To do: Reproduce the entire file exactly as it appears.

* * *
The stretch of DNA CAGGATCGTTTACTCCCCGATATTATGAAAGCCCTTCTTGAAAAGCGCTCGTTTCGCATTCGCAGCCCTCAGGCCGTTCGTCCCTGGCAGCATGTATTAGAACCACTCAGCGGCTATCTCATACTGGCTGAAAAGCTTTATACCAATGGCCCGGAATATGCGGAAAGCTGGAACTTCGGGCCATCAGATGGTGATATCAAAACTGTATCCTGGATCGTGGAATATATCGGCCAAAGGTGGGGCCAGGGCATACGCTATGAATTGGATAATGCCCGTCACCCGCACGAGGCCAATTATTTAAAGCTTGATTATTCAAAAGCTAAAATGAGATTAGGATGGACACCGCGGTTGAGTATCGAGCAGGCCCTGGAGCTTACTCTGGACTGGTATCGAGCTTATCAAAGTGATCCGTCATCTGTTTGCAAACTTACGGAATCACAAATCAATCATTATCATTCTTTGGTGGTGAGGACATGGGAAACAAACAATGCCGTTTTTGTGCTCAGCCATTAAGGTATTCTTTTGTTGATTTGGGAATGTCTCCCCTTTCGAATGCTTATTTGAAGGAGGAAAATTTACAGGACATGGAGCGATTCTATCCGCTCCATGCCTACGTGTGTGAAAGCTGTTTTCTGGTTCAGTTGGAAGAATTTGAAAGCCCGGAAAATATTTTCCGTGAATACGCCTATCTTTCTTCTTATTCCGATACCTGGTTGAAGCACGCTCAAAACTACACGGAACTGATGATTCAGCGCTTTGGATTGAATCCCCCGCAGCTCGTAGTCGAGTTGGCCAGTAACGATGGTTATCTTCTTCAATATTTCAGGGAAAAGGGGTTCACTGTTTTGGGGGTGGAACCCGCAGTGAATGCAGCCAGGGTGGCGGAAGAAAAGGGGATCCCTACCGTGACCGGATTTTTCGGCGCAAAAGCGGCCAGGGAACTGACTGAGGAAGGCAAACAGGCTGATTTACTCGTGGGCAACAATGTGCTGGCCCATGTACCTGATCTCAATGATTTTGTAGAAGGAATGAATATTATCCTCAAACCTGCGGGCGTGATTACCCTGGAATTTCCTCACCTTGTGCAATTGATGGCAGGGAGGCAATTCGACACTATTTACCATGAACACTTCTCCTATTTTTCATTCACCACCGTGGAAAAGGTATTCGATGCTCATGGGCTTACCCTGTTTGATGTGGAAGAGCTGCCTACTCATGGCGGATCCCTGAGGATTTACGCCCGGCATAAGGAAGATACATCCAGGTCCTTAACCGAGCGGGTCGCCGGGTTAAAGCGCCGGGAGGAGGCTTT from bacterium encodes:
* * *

The stretch of DNA CAGGATCGTTTACTCCCCGATATTATGAAAGCCCTTCTTGAAAAGCGCTCGTTTCGCATTCGCAGCCCTCAGGCCGTTCGTCCCTGGCAGCATGTATTAGAACCACTCAGCGGCTATCTCATACTGGCTGAAAAGCTTTATACCAATGGCCCGGAATATGCGGAAAGCTGGAACTTCGGGCCATCAGATGGTGATATCAAAACTGTATCCTGGATCGTGGAATATATCGGCCAAAGGTGGGGCCAGGGCATACGCTATGAATTGGATAATGCCCGTCACCCGCACGAGGCCAATTATTTAAAGCTTGATTATTCAAAAGCTAAAATGAGATTAGGATGGACACCGCGGTTGAGTATCGAGCAGGCCCTGGAGCTTACTCTGGACTGGTATCGAGCTTATCAAAGTGATCCGTCATCTGTTTGCAAACTTACGGAATCACAAATCAATCATTATCATTCTTTGGTGGTGAGGACATGGGAAACAAACAATGCCGTTTTTGTGCTCAGCCATTAAGGTATTCTTTTGTTGATTTGGGAATGTCTCCCCTTTCGAATGCTTATTTGAAGGAGGAAAATTTACAGGACATGGAGCGATTCTATCCGCTCCATGCCTACGTGTGTGAAAGCTGTTTTCTGGTTCAGTTGGAAGAATTTGAAAGCCCGGAAAATATTTTCCGTGAATACGCCTATCTTTCTTCTTATTCCGATACCTGGTTGAAGCACGCTCAAAACTACACGGAACTGATGATTCAGCGCTTTGGATTGAATCCCCCGCAGCTCGTAGTCGAGTTGGCCAGTAACGATGGTTATCTTCTTCAATATTTCAGGGAAAAGGGGTTCACTGTTTTGGGGGTGGAACCCGCAGTGAATGCAGCCAGGGTGGCGGAAGAAAAGGGGATCCCTACCGTGACCGGATTTTTCGGCGCAAAAGCGGCCAGGGAACTGACTGAGGAAGGCAAACAGGCTGATTTACTCGTGGGCAACAATGTGCTGGCCCATGTACCTGATCTCAATGATTTTGTAGAAGGAATGAATATTATCCTCAAACCTGCGGGCGTGATTACCCTGGAATTTCCTCACCTTGTGCAATTGATGGCAGGGAGGCAATTCGACACTATTTACCATGAACACTTCTCCTATTTTTCATTCACCACCGTGGAAAAGGTATTCGATGCTCATGGGCTTACCCTGTTTGATGTGGAAGAGCTGCCTACTCATGGCGGATCCCTGAGGATTTACGCCCGGCATAAGGAAGATACATCCAGGTCCTTAACCGAGCGGGTCGCCGGGTTAAAGCGCCGGGAGGAGGCTTT from bacterium encodes: